The archbishop who began every morning by declaring: ‘I hate the church’
- Book is a who’s who of the Church of England’s most colourful personalities
- Features Robert Hawker, curate of Bude, Cornwall, who dressed up as mermaid
- The Reverend William Buckland set out to eat one of every animal alive on Earth
A FIELD GUIDE TO THE ENGLISH CLERGY
by the Reverend Fergus Butler-Gallie (Oneworld £12.99, 192 pp)
The Reverend Robert Hawker (1803-75) was the archetypal eccentric Anglican vicar. As curate of Bude, he liked to dress up as a mermaid.
He fashioned a wig out of seaweed and rowed out to a rock in Bude harbour to sing, naked save for an oilskin wrapped around his legs.
The poet parson also founded the harvest festival and kept a collection of ten cats, the majority of whom would make up his congregation (he excommunicated one of them for mousing on a Sunday).
Those of us who have fallen out of love with God still retain an abiding affection for the Church of England.
It is anti-establishment, sceptical and embraces every heresy under the sun. (As one bishop famously quipped of an ultra-liberal colleague: ‘He’ll believe anything provided it’s not in the Bible.’) And its clergymen have always been a rum lot, too, as this delightful compendium reminds us, right up until the present day.
Reverend Fergus Butler-Gallie’s book, A Field Guide to the English Clergy, is a Who’s Who of the Church of England’s most colourful personalities. It features the Archbishop of Canterbury Michael Ramsey (pictured), who started each day banging his head on his desk three times while repeating the mantra, ‘I hate the Church of England’
From the Archbishop of Canterbury Michael Ramsey, who started each day banging his head on his desk three times while repeating the mantra, ‘I hate the Church of England’, to Canon Brian Brindley, who would wear high heels under his cassock while doing his weekly supermarket shop, this is a Who’s Who of the Church of England’s most colourful personalities.
Divided into five sections (eccentrics, nutty professors, bon viveurs, prodigal sons and rogues), the author casts his net far and wide, from the 17th century to the modern era, to offer 48 pen-portraits of larger-than-life clerics who have left an indelible impression on the world.
All are of the male sex, for which the author apologises in his foreword — ‘the Church of England’s regrettable tardiness in ordaining women to the priesthood’ — but it is astonishing that any woman would want to join such an institution, given the eye-popping tales of lunacy, debauchery and depravity on display here.
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When it comes to eccentrics, Hawker has stiff competition in a crowded field. Rev George Harvest, dubbed the most forgetful man in 18th-century England, forgot to turn up to his own wedding twice (they were different brides). The author remarks: ‘He remained a bachelor.’
Rev John ‘Mad Jack’ Allington swapped his Victorian surplice for a leopard skin and insisted on being carried around in a coffin, popping his head out to greet horrified parishioners as he went.
Rev Ian Graham-Orlebar, the rector of Barton-le-Clay who died in 2016, called his horse Ministry so that when a senior figure phoned the rectory to check on him, they could be truthfully told he was ‘exercising his Ministry’. A later horse was called Sabbatical.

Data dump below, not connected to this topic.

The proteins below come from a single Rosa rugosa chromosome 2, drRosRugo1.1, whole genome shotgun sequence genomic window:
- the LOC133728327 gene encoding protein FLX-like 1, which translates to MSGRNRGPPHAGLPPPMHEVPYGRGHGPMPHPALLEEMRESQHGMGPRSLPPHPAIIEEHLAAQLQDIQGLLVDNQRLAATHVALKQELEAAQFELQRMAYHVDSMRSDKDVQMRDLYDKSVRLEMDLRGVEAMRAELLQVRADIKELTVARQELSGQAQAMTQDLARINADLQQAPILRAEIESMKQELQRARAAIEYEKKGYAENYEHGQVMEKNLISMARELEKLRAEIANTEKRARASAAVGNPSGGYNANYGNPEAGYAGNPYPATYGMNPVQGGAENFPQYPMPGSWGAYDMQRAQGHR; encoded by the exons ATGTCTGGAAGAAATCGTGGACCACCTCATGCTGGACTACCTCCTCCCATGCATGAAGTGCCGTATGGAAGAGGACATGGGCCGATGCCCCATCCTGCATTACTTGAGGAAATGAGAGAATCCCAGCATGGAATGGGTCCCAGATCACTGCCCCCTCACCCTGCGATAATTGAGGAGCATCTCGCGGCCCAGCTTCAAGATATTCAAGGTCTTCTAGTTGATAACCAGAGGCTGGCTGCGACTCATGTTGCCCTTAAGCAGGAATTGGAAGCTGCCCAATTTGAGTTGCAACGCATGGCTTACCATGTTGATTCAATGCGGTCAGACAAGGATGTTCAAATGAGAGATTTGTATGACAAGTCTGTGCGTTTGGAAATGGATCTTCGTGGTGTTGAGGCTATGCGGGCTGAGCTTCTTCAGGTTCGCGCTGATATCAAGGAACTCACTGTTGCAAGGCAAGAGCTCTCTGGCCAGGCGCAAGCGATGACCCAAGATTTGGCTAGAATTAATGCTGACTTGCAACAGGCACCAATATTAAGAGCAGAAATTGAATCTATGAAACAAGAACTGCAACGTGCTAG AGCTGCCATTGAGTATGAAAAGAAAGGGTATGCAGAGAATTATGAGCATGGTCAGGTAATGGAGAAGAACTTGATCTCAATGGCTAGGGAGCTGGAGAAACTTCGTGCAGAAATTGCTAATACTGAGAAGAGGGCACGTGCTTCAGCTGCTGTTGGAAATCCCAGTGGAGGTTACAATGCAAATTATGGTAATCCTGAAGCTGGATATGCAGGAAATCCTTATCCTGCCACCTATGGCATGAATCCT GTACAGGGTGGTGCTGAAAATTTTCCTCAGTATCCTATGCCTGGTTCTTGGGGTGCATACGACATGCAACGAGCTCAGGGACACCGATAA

What is the average salary of an Anglian vicar?
The average salary of an Anglican vicar is £20,000.
The Church of England excelled itself when it came to harbouring bon viveurs, some of whom took the biblical injunction ‘to eat and drink’ rather too literally.
The Rev William Buckland, the Dean of Westminster, set out to eat one of every animal alive on Earth. He developed a taste for mice on toast but couldn’t stomach bluebottles.
Rev Thomas Patten, vicar of Seasalter, hit on an ingenious way of securing alcohol from his parishioners.
He would preach long and dull sermons that would continue until someone in the congregation held up a lemon — a sign they would buy the vicar drinks for the evening.
One suspects few of the deranged and dissolute clerics were equipped for any other walk of life. That is presumably why so many were kept for 50, 60 or even 70 years in the same parish: better to quarantine them than to let them loose on the world at large.
A FIELD GUIDE TO THE ENGLISH CLERGY by the Reverend Fergus Butler-Gallie (Oneworld £12.99, 192 pp)
When it came to going forth and multiplying, none could eclipse Rev Sabine Baring-Gould, the author of the hymn Onward, Christian Soldiers, who sired 15 children.
At one of his vicarage parties, the absent-minded host approached a young child and asked: ‘And whose little girl are you?’
Which elicited the tearful reproach: ‘Why, Daddy, I’m one of yours.’
The author, Fergus Butler-Gallie, knows whereof he writes, being a curate himself, and he has done a splendid job presenting a smorgasbord of most peculiar parsons.
Many of the stories are apocryphal, others are too good to be true, but Butler-Gallie clearly feels it is above (or beneath) him to sort the factual wheat from the fictional chaff. This book, which he modestly describes as a ‘scraped together offering’, is primarily about entertainment.
It could have been even longer and no doubt there is a second volume in the offing.
I long to hear more about the clergyman who fancied himself a surgeon and got an elephant drunk on ale before he tried to dissect it.
Happily, the author makes room for the book-reviewing cleric Sydney Smith, the canon of St Paul’s Cathedral, who famously said: ‘I never read a book before reviewing it. It prejudices a man so.’
Reader, rest assured, I did read this book and thoroughly enjoyed it. All human life is here. You never know, it might even restore a bit of faith in our beleaguered Church of England.
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